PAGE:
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Sleep Education


American Academy of Sleep Medicine 
  

 
 

http://school.sleepeducation.com

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Make Time 2 Sleep


Waking up to healthy sleep

Along with a balanced diet and regular exercise, sleep is one of the pillars of a healthy lifestyle. Getting the sleep that your body needs is essential for your health and well-being. To get good sleep, you need a good bedtime.

A consistent, nightly bedtime helps keep your body on schedule. You should go to bed early enough to get the sleep that your body needs each night. Remember: Adults need a bedtime too!

Bedtime Calculator

Children, teens and adults can use this calculator to identify an appropriate bedtime. Simply select your age and choose your wake time to see the results. You also can use the slider to see how a change in your wake time affects your bedtime.

Select Your Age

Choose Your Wake Time

The Bedtime Calculator is based on the sleep duration recommendations of the American Academy of Sleep Medicine for children and adults. To promote optimal health, the AASM recommends getting the following amounts of sleep on a regular basis:

  • Infants 4 months to 12 months old: 12 to 16 hours (including naps)
  • Children 1 to 2 years old: 11 to 14 hours (including naps)
  • Children 3 to 5 years old: 10 to 13 hours (including naps)
  • Children 6 to 12 years old: 9 to 12 hours
  • Teens 13 to 18 years old: 8 to 10 hours
  • Adults:  7 hours or more

Bedtime Routine

In addition to having an appropriate bedtime, you also should develop a relaxing, consistent bedtime routine. Allow at least 30 minutes to give your mind time to wind down after a busy day. A bedtime routine also helps get your body ready to fall asleep. Here are some options to consider as you develop your own bedtime routine:

Tips for Parents of Infants

  • Give your baby a warm bath.
  • Follow the bath with a gentle massage.
  • Briefly cuddle or sing a lullaby.
  • Turn the lights out at bedtime.

Tips for Children

  • Shut off all electronic devices 1 hour before bedtime.
  • Take a warm bath and brush teeth.
  • Read a book or sing a song.
  • Turn the lights out at bedtime.

Tips for Teens & Adults

  • Shut off all electronic devices at least 30 minutes before bedtime.
  • Take a warm shower or bath and brush teeth.
  • Read a book or write in a journal.
  • Turn the lights out at bedtime.
Get more tips on how to develop healthy sleep habits. Talk to a doctor if you often have trouble falling asleep or staying asleep. Your doctor may refer you to an accredited sleep center for help.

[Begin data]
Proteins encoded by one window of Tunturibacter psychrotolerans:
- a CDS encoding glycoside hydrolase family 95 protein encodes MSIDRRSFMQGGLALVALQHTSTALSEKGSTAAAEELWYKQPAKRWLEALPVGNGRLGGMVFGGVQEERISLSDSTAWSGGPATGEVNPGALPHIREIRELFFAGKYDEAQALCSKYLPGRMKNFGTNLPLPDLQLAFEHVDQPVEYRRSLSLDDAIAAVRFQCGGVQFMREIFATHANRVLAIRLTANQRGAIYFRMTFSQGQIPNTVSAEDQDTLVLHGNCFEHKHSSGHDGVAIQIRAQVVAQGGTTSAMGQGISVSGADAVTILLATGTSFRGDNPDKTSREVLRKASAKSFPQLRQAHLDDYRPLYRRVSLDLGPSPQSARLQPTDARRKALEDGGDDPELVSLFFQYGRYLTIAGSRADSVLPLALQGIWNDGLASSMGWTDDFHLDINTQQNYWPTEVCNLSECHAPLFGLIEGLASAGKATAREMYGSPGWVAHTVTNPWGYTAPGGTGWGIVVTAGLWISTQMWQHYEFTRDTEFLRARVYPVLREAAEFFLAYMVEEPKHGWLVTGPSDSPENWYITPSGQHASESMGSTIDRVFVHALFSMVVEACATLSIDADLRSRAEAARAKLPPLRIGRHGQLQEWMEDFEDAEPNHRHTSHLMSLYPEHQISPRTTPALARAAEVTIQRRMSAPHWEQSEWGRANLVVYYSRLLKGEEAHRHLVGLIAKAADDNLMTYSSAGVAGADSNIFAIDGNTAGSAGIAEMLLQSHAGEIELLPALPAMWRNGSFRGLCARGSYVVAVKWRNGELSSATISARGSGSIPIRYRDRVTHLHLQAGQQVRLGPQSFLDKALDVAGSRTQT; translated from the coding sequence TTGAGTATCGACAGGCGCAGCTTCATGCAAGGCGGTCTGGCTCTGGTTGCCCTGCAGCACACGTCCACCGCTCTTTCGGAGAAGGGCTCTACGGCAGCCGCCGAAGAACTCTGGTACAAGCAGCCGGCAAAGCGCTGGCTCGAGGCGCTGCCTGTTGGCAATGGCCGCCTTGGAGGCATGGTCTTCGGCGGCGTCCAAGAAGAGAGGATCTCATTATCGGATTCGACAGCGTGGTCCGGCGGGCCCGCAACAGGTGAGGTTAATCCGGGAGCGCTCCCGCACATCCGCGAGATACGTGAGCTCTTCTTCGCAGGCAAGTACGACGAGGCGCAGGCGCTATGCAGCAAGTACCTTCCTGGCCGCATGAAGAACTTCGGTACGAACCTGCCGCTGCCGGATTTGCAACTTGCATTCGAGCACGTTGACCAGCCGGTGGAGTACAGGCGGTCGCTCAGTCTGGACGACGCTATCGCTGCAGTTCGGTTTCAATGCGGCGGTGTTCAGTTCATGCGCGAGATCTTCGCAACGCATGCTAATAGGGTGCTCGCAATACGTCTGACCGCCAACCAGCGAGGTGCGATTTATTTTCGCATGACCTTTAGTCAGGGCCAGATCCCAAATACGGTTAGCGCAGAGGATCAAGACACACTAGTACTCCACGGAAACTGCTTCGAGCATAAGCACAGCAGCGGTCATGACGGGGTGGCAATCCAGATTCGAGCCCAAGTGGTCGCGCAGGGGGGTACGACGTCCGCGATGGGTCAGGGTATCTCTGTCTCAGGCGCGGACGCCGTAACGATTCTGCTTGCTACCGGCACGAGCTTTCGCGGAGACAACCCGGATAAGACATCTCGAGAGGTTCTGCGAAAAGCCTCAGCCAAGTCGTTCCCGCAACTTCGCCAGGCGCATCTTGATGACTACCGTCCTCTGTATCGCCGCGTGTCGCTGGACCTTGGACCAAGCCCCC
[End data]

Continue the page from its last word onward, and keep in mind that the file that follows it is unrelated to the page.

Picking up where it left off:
High School Start Times

Many teens are unable to #MakeTime2Sleep because school starts too early. During adolescence a natural shift occurs in the timing of the body’s internal circadian clock. As a result most teens tend to have a biological preference for a late-night bedtime and later wake time. Early school start times require teens to adhere to an early bedtime that may be unrealistic for their age. This is one reason why many teens fail to get enough sleep during the school week.

The American Academy of Sleep Medicine recommends that the school day should begin at 8:30 a.m. or later for middle school and high school students. Download this template letter and urge your local school board and policy makers to adopt a school start time of 8:30 a.m. or later for middle schools and high schools in your district.


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#MakeTime2Sleep

Bedtime research

Enforcing rules about a child's bedtime helps the child get the recommended amount of nightly sleep.

Source: Do parents’ support behaviours predict whether or not their children get sufficient sleep? A cross-sectional study


A late bedtime after 9 p.m. was associated with longer sleep onset latency and shorter total sleep time.

Source: Developmental aspects of sleep hygiene: findings from the 2004 National Sleep Foundation Sleep in America Poll


A simple bedtime routine improves the sleep of infants and young children.

Source: 
A nightly bedtime routine: impact on sleep in young children and maternal mood

Young children who have a consistent bedtime routine have earlier bedtimes, take less time to fall asleep, have reduced night wakings, and sleep longer.

Source: 
Bedtime routines for young children: a dose-dependent association with sleep outcomes

Consistent bedtimes are independently associated with higher cognitive test scores in young children.

Source: 
Time for bed: associations with cognitive performance in 7-year-old children: a longitudinal population-based study

Regular use of language-based bedtime routines including singing, reading, and/or story-telling at bedtime may have a lasting positive benefit for children's sleep duration and cognitive development.

Source: 
A longitudinal study of preschoolers' language-based bedtime routines, sleep duration, and wellbeing

Preschool-aged children with early weekday bedtimes were less likely than children with late bedtimes to be obese when they became teens.

Source: Bedtime in preschool-aged children and risk for adolescent obesity